Sunday, December 6, 2009
I made mention of an eco-horror double feature comprised of Larry Fessenden’s The Last Winter and Davis Guggenheim’s An Inconvenient Truth in my review of Fessenden’s film (which slumbers in the Archive).
Now, I’ve found a film I can wholeheartedly place alongside that pair for a chilling eco-horror troika.
That would be Jamie Blanks’ remake of Long Weekend.*
Though I’ve yet to have the opportunity to see Colin Eggleston’s 1978 original, Blanks’ redo sticks to the premise of a couple on a weekend getaway, who find themselves at the cruel mercies of nature. (The remake is still written by Everett De Roche, who penned the original and who had worked with Blanks previously on Storm Warning.)
This time out, it’s Jim Caviezel and Claudia Karvan (soon to be seen in the upcoming Spierig Brothers’ Daybreakers) as Peter and Carla, a married couple whose relationship is clearly in dire straits when we join them as they prepare for the eponymous getaway.
The bitterness and recrimination is so palpable, even when it’s submerged, you can’t help but wonder what they saw in each other in the first place. There must have been love at some point; they’ve got the wedding bands to prove it, after all. You just can’t really see it these days.
And by the time the reasons for their estrangement are revealed to us, not only is it too late for their marriage, it’s quite possibly also too late for their lives as well.
Even as it chronicles the final death throes of a relationship gone horribly toxic, the film also shows in no uncertain terms, the callousness and presumption with which we, as a species, treat our planet.
The fact that Peter is a “self-centred prick” (as Carla calls him at one point in the film)—or, as I prefer to think of it, just a plain old flaming a$hole—is cold comfort when his actions (and Carla’s as well, for that matter) probably happen every single day, in some part of the world.
It’s interesting to note that these actions come from two different places. In Peter’s case, they’re done out of complete disregard for anything else other than himself. In Carla’s case, it’s out of an innate dislike and distrust of the outdoors.
It’s always a telling point to observe a person once they’re taken out of the confines and comfort of civilization and made to rough it. That’s when you can tell the stuff a person’s really made of.
I should stress at this point that this is not an “animals attack” sort of film (though there is that in the mix; and one must never forget that De Roche also scripted the “giant pig in the Outback” extravaganza that was Russell Mulcahy’s Razorback); Blanks’ Long Weekend is more about mood and atmosphere and good old fashioned creepiness.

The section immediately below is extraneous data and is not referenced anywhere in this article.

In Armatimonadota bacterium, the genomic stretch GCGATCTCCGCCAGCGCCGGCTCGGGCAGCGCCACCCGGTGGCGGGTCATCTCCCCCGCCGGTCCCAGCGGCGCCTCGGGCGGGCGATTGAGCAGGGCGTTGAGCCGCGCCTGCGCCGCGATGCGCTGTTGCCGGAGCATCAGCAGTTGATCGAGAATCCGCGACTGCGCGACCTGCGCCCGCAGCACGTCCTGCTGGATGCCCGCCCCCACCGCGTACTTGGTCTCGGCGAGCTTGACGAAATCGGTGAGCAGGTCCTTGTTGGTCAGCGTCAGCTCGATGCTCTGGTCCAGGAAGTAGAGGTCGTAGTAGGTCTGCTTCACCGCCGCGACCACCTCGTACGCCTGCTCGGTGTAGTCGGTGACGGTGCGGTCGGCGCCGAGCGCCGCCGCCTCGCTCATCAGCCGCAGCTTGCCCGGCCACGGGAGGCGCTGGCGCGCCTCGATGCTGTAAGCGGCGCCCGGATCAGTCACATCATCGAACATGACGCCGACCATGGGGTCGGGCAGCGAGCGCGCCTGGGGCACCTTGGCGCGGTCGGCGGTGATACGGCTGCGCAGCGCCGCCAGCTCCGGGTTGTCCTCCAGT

In fact, aside from that eco-horror troika, I will also place Long Weekend squarely beside such venerable titles in the Creepy-a$$ Aussie Film Library as Peter Weir’s Picnic at Hanging Rock and The Last Wave. If anything, Blanks’ remake has made me even more curious to see Eggleston’s original.
Here, Blanks and De Roche focus on the fear of the unknown, of what’s out there, beyond the campfire’s glow and the headlights stabbing off into the deep, primeval night.
It’s about how so many things in our world are plainly beyond our understanding and our control.
At one point in the film, Peter points out to Carla that not everyone is afraid of nature.
Well, if Long Weekend is anything to go by, maybe we should be.
And if “fear” is too strong a word and emotion, then perhaps a healthy sense of respect will do.
Given the current state of our planet, it’s long overdue.
* In the U.S., Long Weekend has been retitled Nature’s Grave, as evidenced by the rather horrid DVD cover art below.
Parting shot: In the interests of full disclosure, there are a couple of skeletons in Blanks’ cinematic closet.
Primarily, there’s Valentine, and to a lesser extent, Urban Legend.
Urban Legend had a couple of passably effective sequences, but as a whole, wasn’t really that distinguished a title. Valentine, on the other hand, was just plain dreadful.
Though I’ve yet to see Storm Warning (which I understand may well be worth a look), I can safely say Long Weekend clears Blanks’ slate of its past blemishes.
(Long Weekend OS courtesy of impawards.com; Nature’s Grave DVD cover art courtesy of shocktillyoudrop.com; some images courtesy of outnow.ch.)